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Mike and The Mechanics at Symphony Hall, Birmingham

Howar and Roachford Howar and Roachford Ken Harrison Photography
Mike & the Mechanics stopped in at Symphony Hall to celebrate 25 years of The Living Years album and the question on everyone’s lips was could the band still do it without enigmatic frontman Paul Carrack?
The former Ace, Squeeze and Bleeding Hearts singer left the Mechanics in 2004 to pursue a solo career and was replaced by Canadian singer/actor Tim Howar and soul supremo Andrew Roachford.

Well, if the opening shots were anything to go on, the Mechanics are still a well-oiled machine and can certainly put on a show.

Opening with 1995’s A Beggar on a Beach of Gold and Another Cup of Coffee from the Beach of Gold album, Howar’s powerful voice and confident stage presence grabbed the audience by the scruff of the neck and showed he didn’t care about past glories.

Get Up from 1991’s Word of Mouth saw both frontmen joining forces on what was heating up very nicely into a superb show. After a seven year break the Mechanics went back into the studio to record The Road album and Try To Save Me was given an airing followed by Seeing Is Believing from The Living Years collection then it was back to the very beginning with the first of the monster tracks Silent Running (On Dangerous Ground) which got to No.6 in the US Billboard chart.

Don’t from The Living Years led us into Roachford’s first solo offering of the night, This Generation from his 1994 album Permanent Shade of Blue which went down well. Music fans are suckers for nostalgia and when Mike Rutherford is on stage they are just waiting for a dip back into the Genesis catalogue. The big man played the opening riff of the band’s 1980 hit Turn It On and the roof came off. After all, Mike and the Mechanics were only a side project, Genesis was the real day job.

When My Feet Don’t Touch The Ground is one from the Greatest Hits collection and it was followed by The Mechanics 1991’s hit Everybody Gets A Second Chance. Nobody’s Perfect from 1988 took us back to the end of a decade when Roachford had his finest hour with his self-titled album and a Top 5 smash Cuddly Toy. I saw him perform the song when he supported Terence Trent D’Arby and the Londoner can still belt it out.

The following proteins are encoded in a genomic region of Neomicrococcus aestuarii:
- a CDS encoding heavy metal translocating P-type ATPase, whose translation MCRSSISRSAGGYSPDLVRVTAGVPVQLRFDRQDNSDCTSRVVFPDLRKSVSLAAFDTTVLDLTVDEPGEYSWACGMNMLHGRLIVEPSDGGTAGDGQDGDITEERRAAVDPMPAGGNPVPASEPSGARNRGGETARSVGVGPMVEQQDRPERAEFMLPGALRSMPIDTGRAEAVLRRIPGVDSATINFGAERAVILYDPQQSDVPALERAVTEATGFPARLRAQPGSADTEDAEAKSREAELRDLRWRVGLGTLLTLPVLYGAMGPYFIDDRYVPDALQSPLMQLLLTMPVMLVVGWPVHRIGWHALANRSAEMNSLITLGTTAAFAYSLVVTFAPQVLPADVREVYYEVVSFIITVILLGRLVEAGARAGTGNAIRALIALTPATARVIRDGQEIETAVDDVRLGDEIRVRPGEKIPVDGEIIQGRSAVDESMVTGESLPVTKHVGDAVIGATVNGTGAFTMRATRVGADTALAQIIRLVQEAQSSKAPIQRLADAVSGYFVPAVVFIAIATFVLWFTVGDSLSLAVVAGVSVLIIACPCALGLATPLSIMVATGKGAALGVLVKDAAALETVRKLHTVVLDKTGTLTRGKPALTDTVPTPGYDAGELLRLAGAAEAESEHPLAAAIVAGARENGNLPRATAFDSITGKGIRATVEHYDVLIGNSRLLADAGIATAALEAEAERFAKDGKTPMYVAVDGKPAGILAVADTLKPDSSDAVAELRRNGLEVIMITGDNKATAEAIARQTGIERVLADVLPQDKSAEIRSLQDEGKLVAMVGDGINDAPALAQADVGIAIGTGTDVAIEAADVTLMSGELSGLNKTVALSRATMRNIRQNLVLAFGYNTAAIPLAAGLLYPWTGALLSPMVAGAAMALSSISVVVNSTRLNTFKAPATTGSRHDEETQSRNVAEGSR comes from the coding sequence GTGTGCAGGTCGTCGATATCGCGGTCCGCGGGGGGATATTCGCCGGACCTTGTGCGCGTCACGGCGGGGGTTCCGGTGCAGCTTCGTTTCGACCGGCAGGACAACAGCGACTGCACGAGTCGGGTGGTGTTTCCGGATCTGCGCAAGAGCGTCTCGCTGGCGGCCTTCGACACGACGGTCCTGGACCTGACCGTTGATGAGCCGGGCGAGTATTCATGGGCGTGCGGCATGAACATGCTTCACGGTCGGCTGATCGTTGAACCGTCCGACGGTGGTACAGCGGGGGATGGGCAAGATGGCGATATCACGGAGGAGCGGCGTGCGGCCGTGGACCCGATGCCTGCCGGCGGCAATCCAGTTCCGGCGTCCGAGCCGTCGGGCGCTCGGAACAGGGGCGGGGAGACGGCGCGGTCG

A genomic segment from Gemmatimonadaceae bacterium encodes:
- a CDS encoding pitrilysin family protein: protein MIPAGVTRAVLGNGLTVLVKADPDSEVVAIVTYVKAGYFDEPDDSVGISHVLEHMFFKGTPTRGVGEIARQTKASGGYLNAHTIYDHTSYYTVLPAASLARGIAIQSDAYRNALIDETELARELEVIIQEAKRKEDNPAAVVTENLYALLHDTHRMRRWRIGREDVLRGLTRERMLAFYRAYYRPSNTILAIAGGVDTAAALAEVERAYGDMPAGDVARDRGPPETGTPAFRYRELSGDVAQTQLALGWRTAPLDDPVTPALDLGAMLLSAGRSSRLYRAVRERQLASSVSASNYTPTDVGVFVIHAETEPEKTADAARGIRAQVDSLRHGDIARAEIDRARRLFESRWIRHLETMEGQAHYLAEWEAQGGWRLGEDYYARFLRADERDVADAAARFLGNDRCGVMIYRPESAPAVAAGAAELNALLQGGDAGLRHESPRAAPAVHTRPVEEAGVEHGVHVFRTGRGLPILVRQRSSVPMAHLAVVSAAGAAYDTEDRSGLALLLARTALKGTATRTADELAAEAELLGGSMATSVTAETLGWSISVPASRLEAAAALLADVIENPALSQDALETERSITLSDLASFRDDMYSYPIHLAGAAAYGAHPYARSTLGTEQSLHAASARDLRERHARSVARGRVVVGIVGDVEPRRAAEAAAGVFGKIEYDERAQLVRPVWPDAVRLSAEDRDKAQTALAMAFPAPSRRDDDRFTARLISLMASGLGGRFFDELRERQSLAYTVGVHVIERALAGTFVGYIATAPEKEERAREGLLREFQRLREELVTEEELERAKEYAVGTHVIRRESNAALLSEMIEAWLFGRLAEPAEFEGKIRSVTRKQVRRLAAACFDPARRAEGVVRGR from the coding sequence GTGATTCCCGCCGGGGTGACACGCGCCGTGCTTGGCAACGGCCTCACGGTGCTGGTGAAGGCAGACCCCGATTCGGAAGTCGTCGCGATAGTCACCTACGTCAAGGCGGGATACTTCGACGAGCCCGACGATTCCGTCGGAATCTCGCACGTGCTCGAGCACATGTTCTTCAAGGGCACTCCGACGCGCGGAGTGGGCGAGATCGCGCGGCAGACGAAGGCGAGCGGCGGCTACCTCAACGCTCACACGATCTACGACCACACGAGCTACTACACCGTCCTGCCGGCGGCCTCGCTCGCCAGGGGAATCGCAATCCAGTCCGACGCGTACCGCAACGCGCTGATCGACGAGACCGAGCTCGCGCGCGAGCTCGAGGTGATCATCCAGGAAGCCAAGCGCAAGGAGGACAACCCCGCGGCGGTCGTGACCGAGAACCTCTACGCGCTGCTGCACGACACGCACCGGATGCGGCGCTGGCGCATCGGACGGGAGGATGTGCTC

Genesis were always seen as serious musos but occasionally they showed they had a humorous side and the inclusion of  1991’s I Can’t Dance allowed Rutherford a chance to recreate the ‘walk’ which was greeted with a huge ovation and left the guitarist with a rye smile on his face.

Paul Carrack is at his best when he sings soul and his vocal on the heart-wrenching classic The Living Years is stunning. To take on this standard was no mean task but I have to say that Roachford stepped up to the mark with a brilliant rendition of the song. Anyone who wondered why Rutherford teamed up with the singer were left in no doubt. Stunning…

The main set ended with a rousing version of the Mechanics’ second single All I Need Is A Miracle from 1986 in which Howar finally persuaded the audience to leave their comfortable seats and join in the fun. Off went Rutherford and co to a thunderous ovation and as I have said so many times, Birmingham fans know a good thing when they see it and they weren’t going anywhere. They wanted more…

Back they came for a rousing version of the 1995 classic Over My Shoulder and the superb show ended with fans on all four tiers of the packed Symphony Hall on their feet for an audience participation performance of the rarely played gem Word Of Mouth, Howar in his element as he worked the crowd into an arm-waving frenzy.

Any band would miss a singer as good and as popular as Paul Carrack but in Howar and Roachford, Mike Rutherford has ensured that the Mechanics’ legacy is in very good hands. Both men are completely different; Howar the powerful, cocky rock star frontman, Roachford the cooler, more laid back keyboard player with a superb soul voice.

The mark of a great gig is excellent singers, brilliant musicians and superb songs and I have to say that Rutherford has surrounded himself with all three. Credit must be given to band members Anthony Drennan, Luke Juby and Gary Wallis who played their part in this excellent performance.

Fans walking away from the venue continued to debate whether Carrack was missed? Whisper it quietly… Not on this performance…

© Ian st Peters
Last modified onSaturday, 10 May 2014 16:27


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